An informed look at Southern history refracted through the lens of fiction.

Pub Date: May 8, 2018

ISBN: 978-1-5416-4494-6

Page Count: 272

Publisher: Basic

Review Posted Online: Feb. 6, 2018

Kirkus Reviews Issue: Feb. 15, 2018

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An engrossing memoir as well as a lively treatise on what extraordinary grace under extraordinary pressure looks like.

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BECOMING

The former first lady opens up about her early life, her journey to the White House, and the eight history-making years that followed.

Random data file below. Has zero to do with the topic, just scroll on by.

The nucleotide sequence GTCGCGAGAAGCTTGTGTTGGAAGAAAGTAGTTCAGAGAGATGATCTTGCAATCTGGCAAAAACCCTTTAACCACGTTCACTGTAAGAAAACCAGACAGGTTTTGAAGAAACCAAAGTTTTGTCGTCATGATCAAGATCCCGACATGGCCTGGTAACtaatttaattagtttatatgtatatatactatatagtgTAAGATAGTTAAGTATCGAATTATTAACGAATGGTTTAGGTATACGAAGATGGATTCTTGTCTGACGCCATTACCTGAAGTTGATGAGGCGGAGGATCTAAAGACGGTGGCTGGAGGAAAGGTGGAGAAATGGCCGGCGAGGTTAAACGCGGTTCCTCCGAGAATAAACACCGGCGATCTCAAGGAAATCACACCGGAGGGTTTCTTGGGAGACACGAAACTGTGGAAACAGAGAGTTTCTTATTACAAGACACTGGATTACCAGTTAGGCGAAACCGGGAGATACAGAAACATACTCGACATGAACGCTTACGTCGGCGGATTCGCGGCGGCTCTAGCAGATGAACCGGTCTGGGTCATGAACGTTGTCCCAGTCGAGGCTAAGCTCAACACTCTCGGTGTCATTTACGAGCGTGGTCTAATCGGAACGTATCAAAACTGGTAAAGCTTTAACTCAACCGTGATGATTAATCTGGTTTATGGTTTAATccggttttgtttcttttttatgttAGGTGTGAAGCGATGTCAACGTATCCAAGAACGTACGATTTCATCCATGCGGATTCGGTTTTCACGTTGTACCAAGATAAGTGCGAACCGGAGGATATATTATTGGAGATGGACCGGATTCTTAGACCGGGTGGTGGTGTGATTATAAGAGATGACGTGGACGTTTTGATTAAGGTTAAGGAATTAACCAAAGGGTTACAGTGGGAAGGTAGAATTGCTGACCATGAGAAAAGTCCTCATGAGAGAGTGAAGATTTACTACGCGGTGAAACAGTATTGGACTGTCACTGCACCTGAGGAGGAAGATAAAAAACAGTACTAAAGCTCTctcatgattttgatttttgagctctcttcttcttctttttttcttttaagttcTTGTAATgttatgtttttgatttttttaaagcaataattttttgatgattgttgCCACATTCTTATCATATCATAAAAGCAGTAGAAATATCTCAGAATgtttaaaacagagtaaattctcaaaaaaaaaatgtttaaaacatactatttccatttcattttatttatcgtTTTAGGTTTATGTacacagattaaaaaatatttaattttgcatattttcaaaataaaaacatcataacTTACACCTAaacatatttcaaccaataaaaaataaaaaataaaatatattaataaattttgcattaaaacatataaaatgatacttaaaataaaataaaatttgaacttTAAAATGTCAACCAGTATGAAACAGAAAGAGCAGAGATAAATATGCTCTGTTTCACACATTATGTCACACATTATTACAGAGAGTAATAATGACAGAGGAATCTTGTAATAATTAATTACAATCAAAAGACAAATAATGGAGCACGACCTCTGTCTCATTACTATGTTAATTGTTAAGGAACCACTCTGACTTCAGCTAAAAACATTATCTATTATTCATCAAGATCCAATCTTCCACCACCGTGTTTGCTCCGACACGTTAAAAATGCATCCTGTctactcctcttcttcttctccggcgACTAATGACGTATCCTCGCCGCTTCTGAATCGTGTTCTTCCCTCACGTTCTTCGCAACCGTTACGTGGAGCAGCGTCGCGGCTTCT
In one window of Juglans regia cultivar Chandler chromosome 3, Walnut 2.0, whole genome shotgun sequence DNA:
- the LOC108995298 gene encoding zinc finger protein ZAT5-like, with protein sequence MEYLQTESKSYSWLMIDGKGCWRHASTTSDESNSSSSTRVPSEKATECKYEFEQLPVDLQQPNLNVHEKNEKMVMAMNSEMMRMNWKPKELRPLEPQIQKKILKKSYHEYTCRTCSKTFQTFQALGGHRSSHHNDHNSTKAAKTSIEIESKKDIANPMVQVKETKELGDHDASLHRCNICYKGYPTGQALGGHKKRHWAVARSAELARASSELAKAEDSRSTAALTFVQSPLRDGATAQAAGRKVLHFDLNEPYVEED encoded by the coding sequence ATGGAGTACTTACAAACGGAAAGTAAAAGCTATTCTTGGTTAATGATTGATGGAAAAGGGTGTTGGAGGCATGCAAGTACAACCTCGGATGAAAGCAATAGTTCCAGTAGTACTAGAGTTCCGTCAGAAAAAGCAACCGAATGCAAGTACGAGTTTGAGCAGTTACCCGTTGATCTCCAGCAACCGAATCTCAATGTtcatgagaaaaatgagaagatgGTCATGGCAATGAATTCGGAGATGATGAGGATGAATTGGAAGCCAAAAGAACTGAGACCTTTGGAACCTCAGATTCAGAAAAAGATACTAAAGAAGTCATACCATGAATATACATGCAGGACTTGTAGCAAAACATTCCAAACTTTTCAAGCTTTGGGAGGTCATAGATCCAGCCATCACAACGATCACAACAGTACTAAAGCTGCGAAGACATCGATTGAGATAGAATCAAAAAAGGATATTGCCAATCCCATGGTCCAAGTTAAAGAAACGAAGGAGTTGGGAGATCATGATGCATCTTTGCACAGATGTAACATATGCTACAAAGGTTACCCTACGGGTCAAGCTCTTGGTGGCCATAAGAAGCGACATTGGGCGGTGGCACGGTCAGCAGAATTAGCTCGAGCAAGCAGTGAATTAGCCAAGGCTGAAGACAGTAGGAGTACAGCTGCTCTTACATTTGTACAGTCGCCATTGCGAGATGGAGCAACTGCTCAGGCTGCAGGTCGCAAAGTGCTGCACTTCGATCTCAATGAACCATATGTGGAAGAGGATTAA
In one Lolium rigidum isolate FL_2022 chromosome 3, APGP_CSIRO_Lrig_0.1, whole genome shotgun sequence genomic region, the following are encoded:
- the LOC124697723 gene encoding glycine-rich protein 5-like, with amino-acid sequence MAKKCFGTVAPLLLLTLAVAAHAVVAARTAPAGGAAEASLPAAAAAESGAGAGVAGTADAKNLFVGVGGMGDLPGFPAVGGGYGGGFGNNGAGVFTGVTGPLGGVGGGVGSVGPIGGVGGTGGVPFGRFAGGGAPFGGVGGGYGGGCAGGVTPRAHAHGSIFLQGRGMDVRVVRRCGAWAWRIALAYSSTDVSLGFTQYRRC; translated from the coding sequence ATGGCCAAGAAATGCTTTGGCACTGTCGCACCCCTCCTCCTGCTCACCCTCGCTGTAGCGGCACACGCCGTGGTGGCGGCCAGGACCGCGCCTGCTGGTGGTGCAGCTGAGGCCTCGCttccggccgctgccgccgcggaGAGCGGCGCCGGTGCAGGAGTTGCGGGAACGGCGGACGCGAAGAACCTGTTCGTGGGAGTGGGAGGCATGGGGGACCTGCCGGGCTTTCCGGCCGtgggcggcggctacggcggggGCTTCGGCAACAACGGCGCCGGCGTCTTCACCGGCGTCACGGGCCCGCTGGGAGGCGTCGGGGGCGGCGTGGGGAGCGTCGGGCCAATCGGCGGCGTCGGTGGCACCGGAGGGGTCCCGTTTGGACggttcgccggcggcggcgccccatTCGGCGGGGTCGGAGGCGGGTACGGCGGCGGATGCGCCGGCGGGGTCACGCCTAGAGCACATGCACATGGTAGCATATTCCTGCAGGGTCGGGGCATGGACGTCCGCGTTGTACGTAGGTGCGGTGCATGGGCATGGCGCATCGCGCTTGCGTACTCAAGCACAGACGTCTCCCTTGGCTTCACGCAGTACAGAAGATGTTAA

It’s not surprising that Obama grew up a rambunctious kid with a stubborn streak and an “I’ll show you” attitude. After all, it takes a special kind of moxie to survive being the first African-American FLOTUS—and not only survive, but thrive. For eight years, we witnessed the adversity the first family had to face, and now we get to read what it was really like growing up in a working-class family on Chicago’s South Side and ending up at the world’s most famous address. As the author amply shows, her can-do attitude was daunted at times by racism, leaving her wondering if she was good enough. Nevertheless, she persisted, graduating from Chicago’s first magnet high school, Princeton, and Harvard Law School, and pursuing careers in law and the nonprofit world. With her characteristic candor and dry wit, she recounts the story of her fateful meeting with her future husband. Once they were officially a couple, her feelings for him turned into a “toppling blast of lust, gratitude, fulfillment, wonder.” But for someone with a “natural resistance to chaos,” being the wife of an ambitious politician was no small feat, and becoming a mother along the way added another layer of complexity. Throw a presidential campaign into the mix, and even the most assured woman could begin to crack under the pressure. Later, adjusting to life in the White House was a formidable challenge for the self-described “control freak”—not to mention the difficulty of sparing their daughters the ugly side of politics and preserving their privacy as much as possible. Through it all, Obama remained determined to serve with grace and help others through initiatives like the White House garden and her campaign to fight childhood obesity. And even though she deems herself “not a political person,” she shares frank thoughts about the 2016 election.